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A Book Review: "Maybe you should talk to someone"

Updated: May 9

A look behind the closed door of the therapy room

A picture of the front cover of the book "Maybe You Should Talk to Someone"

Do Therapists Have Their Own Therapists?


Do you ever wonder about your therapist's life?


You turn up to each session to talk about the difficulties and the challenges that you're facing and you form an intimate relationship with this other person; yet you know little about them as a private person...and rightly so!


It is the nature of the therapeutic relationship after all, that they're there to help you and not to talk about their own stuff on your time.


But do you ever wonder if they've got their own challenges that they are grappling with?


Or does it seem to you that your therapist must, surely, be totally sorted and have no issues at all...negotiating their way through life, following perfectly for themselves all the sage advice, skills and tools that they are imparting to you?


It's not uncommon for clients to tell me that they assume that I don't have any issues, or don't experience any of the problems that they might be experiencing. 


I have even had one client tell me that they thought I must have a perfect life, and colleagues have told me that they've had similar comments from their own clients.


But in reality, therapists are just as human and just as flawed as anyone else!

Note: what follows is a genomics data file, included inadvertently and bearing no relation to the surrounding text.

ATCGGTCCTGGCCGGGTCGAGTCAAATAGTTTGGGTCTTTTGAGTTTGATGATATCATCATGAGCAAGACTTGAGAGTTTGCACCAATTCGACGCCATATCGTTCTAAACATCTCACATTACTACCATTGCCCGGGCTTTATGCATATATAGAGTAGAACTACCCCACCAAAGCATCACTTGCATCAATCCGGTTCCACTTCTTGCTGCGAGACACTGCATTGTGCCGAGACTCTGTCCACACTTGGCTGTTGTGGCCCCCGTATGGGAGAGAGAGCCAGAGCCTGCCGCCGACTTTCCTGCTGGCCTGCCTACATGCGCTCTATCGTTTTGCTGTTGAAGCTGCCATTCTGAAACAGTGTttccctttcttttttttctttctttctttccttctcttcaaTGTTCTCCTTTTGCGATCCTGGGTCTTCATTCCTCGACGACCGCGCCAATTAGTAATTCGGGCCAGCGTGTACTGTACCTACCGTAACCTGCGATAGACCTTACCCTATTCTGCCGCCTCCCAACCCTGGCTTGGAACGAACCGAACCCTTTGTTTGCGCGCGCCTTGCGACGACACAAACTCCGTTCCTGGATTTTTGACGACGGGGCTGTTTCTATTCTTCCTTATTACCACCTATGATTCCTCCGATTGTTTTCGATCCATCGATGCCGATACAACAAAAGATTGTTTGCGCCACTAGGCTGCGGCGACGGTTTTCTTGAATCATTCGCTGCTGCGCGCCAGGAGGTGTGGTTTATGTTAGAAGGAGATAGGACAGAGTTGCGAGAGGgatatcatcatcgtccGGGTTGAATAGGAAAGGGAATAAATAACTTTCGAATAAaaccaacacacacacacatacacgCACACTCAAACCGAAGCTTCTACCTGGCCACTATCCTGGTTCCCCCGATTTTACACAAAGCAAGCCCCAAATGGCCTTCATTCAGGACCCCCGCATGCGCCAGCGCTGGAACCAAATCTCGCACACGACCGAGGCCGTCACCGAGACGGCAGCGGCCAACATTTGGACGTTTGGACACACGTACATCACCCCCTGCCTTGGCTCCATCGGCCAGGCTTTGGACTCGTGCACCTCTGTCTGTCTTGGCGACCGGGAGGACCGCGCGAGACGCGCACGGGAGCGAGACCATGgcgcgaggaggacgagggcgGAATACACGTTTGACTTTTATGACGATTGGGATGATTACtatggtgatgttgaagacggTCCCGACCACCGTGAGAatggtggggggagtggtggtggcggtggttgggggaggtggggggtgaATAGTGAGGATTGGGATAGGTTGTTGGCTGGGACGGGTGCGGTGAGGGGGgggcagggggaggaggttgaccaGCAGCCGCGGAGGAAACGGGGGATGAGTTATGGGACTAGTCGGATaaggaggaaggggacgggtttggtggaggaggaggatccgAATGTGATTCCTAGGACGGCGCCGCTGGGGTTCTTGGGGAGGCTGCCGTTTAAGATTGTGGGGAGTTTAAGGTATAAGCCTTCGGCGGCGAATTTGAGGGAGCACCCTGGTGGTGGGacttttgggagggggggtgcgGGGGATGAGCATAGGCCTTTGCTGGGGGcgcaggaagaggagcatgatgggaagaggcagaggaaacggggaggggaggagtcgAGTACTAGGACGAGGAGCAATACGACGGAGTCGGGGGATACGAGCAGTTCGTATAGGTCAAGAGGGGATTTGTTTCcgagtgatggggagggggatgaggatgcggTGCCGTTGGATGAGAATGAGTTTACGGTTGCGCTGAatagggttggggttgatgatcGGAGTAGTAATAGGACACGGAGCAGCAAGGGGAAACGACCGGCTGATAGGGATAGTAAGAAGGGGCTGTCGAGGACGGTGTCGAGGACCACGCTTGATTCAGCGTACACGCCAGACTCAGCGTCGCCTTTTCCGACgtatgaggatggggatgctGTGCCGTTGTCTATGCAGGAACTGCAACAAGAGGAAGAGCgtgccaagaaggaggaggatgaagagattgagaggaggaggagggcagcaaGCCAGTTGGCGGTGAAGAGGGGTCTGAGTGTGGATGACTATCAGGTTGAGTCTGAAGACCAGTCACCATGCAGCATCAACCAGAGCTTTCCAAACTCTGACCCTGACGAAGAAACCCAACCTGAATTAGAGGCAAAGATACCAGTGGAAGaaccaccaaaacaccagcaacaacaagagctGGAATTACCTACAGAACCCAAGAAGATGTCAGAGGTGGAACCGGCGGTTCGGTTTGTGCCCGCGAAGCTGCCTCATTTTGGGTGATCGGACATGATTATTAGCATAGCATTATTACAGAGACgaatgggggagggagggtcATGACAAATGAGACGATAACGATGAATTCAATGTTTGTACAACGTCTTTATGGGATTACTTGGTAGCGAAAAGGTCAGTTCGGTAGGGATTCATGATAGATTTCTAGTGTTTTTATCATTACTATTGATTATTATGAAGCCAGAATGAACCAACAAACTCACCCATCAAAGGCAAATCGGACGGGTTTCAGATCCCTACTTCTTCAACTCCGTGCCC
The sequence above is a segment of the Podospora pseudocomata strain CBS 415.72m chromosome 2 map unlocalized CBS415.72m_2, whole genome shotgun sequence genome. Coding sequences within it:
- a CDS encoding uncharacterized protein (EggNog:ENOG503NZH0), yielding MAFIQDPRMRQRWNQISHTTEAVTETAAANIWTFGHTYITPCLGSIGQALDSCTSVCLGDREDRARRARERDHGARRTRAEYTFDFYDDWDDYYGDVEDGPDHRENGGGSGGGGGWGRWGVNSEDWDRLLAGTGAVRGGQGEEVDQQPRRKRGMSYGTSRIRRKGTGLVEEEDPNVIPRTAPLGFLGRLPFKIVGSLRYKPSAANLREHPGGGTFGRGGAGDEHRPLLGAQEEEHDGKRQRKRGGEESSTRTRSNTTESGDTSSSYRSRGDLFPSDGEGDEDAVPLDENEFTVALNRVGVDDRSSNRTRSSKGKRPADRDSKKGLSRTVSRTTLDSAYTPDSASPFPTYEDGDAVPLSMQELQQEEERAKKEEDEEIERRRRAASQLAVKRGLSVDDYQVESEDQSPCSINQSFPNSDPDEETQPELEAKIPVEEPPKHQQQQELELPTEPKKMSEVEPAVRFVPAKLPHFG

Anxiety - check


Stress - check


Low mood - check


We grapple with the same universal challenges as everyone else, such as relationship difficulties, family issues, and professional pressures. 


Therapists: Human and Flawed


It’s not a secret in therapist circles that the profession seems to attract people with unrelentingly high standards and so issues like imposter syndrome, perfectionism and the resulting self-criticism are not uncommon.


We may have studied the tools to manage these problems, but it doesn’t stop the problems arising in the first place…such is the nature of modern life!


It is impossible to live life without ever experiencing pain and discomfort, whether it’s emotional or physical, whoever you are.


Pain and Discomfort: A Universal Experience


Lori Gottlieb is an author, but she is also a therapist and her book gives a unique insight into what goes on behind the closed doors of the therapy room; significantly she is often speaking about her own therapy with her own therapist.


Yes that's right therapists themselves go to therapy and have their own therapists!


Of course, it’s tricky to write about what goes on in the therapy room, because core to the very nature of the therapy is the aspect of confidentiality. 


Not many people would entertain going to therapy if they thought that all their secrets would be disclosed in their therapist’s next book for the entertainment of the world.


Writing About Therapy: Balancing Confidentiality and Insight


But there are ways of writing about what goes on in the private therapy space that protects the client whilst also giving insight into the process, and I think this is powerful tool for encouraging those who may be scared to take that initial step into getting support!